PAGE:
Brant Broughton

Brant Broughton (pronounced Brew-ton) is a small village in the Brant Broughton and Stragglethorpe civil parish (where the population is listed), in the North Kesteven district of Lincolnshire, England. It lies north of the A17 approximately 8 miles (13 km) east of Newark-on-Trent, 12 miles (19 km) north west of Sleaford and 12 miles (19 km) south of Lincoln.

Brant Broughton
St Helen's Church, Brant Broughton
Brant Broughton is located in Lincolnshire
Brant Broughton
Brant Broughton
Location within Lincolnshire
OS grid referenceSK917542
• London110 mi (180 km) S
Civil parish
  • Brant Broughton and Stragglethorpe
Shire county
Sovereign stateUnited Kingdom
Post townLincoln
Postcode districtLN5
AmbulanceEast Midlands
UK Parliament
List of places
53°04′40″N 0°37′57″W / 53.077715°N 0.63253°W / 53.077715; -0.63253Coordinates: 53°04′40″N 0°37′57″W / 53.077715°N 0.63253°W / 53.077715; -0.63253


Brant Broughton lies north of the A17 road and west of Leadenham, where the A17 crosses the A607 road. The River Brant flows to the east of the village, where it is joined by the Sand Beck.[1] The name itself means 'fortified settlement on the River Brant’.

The village has a very wide main street with many of the houses dating back to the coaching days of the 18th and 19th centuries when many of the residents were based in London and used the village for their country retreats.[citation needed]

An unusual building in the village is the converted barn in Meeting House Lane, built in 1701. Used as a meeting house by the Quakers, it retains its original furnishings.[2]

The Grade I listed Anglican parish church of St Helen,[3] which Pevsner describes as having "one of the most elegant spires of Lincolnshire".[4] Although restored between 1873 and 1876, it retains its 170 ft. high spire, an Early English nave, arcades and chancel arch, and Perpendicular vaulted porches and clerestory.[5]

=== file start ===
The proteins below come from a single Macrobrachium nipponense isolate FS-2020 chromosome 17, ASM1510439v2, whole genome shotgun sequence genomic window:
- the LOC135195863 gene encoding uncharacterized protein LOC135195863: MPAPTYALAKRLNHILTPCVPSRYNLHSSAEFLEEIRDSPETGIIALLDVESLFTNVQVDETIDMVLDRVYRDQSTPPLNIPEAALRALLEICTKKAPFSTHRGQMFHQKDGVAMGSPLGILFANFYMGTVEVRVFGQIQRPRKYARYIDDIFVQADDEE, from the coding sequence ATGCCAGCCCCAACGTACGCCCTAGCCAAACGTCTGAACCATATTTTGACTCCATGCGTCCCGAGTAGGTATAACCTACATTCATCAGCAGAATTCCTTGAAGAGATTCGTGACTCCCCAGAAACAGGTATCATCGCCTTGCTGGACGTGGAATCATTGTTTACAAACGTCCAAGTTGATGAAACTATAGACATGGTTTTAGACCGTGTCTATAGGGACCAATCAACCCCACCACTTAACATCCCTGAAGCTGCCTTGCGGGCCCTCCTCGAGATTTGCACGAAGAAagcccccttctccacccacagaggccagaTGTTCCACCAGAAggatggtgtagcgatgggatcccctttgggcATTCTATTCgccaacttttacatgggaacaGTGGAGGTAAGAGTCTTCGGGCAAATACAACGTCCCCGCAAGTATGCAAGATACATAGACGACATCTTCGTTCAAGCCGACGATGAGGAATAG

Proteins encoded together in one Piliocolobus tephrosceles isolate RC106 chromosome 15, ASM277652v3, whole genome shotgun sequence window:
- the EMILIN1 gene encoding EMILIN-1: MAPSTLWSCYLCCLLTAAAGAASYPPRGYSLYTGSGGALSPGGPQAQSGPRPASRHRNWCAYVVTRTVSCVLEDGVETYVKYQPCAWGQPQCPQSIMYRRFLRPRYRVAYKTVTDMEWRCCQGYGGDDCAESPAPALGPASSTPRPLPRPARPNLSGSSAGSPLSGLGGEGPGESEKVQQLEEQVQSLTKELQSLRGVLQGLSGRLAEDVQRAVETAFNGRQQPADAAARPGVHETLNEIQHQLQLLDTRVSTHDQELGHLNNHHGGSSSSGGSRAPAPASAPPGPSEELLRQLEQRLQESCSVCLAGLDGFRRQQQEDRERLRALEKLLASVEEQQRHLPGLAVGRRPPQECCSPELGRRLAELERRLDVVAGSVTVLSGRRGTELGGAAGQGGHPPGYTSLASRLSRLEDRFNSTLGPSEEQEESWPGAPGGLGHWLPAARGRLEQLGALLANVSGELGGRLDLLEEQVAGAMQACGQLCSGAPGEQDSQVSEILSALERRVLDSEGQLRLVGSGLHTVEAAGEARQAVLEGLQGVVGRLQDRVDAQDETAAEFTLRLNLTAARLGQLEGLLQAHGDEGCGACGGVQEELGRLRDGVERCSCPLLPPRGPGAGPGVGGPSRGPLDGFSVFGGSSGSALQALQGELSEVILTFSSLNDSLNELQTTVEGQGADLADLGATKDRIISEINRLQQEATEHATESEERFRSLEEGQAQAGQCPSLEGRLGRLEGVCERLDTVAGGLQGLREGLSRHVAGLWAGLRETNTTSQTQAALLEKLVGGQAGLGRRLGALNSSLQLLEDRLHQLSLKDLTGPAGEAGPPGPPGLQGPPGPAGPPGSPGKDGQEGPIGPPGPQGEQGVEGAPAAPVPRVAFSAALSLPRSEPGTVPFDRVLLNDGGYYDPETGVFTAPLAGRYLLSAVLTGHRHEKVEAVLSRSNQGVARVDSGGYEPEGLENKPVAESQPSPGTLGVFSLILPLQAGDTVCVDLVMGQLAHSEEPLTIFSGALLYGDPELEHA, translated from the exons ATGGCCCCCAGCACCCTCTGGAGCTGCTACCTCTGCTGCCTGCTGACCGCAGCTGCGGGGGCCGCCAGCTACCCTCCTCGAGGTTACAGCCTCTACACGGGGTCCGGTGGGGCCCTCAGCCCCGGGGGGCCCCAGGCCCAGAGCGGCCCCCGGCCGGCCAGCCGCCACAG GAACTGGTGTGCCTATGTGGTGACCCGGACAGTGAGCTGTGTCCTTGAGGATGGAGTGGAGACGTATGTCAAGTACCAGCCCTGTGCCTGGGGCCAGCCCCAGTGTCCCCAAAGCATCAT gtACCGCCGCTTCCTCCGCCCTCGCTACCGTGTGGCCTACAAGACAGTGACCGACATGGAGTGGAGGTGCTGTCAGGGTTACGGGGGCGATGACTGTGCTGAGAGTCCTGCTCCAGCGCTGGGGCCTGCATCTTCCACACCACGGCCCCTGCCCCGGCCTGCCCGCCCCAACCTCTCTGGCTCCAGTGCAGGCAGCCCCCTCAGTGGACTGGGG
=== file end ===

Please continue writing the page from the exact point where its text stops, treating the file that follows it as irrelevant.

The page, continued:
Notable peopleEdit

The village was the home of the theologian William Warburton, later the Bishop of Gloucester. He lived at Brant Broughton for eighteen years, during which time his studies resulted in his treatises Alliance between Church and State (1736) and Divine Legation of Moses (2 vols., 1737–41).[6]

In 1798 Sir Richard Sutton, 2nd Baronet of Norwood Park, Nottinghamshire, was born in Brant Broughton.[7]

See alsoEdit


  1. ^ "Get-a-map online". Ordnance Survey. Retrieved 26 March 2013.
  2. ^ Historic England. "MEETING HOUSE AND ATTACHED STABLE (1061898)". National Heritage List for England. Retrieved 15 February 2014.
  3. ^ Historic England. "Church of St Helen (1147497)". National Heritage List for England. Retrieved 2 July 2011.
  4. ^ N. Pevsner & J. Harris, Lincolnshire; Buildings of England (1964), Vol. 27, p.484
  5. ^ Cox, J. Charles (1916) Lincolnshire pp. 79, 80; Methuen & Co. Ltd
  6. ^ "Warburton, William" . Dictionary of National Biography. London: Smith, Elder & Co. 1885–1900.
  7. ^ Urban 1856, p. 80.


External linksEdit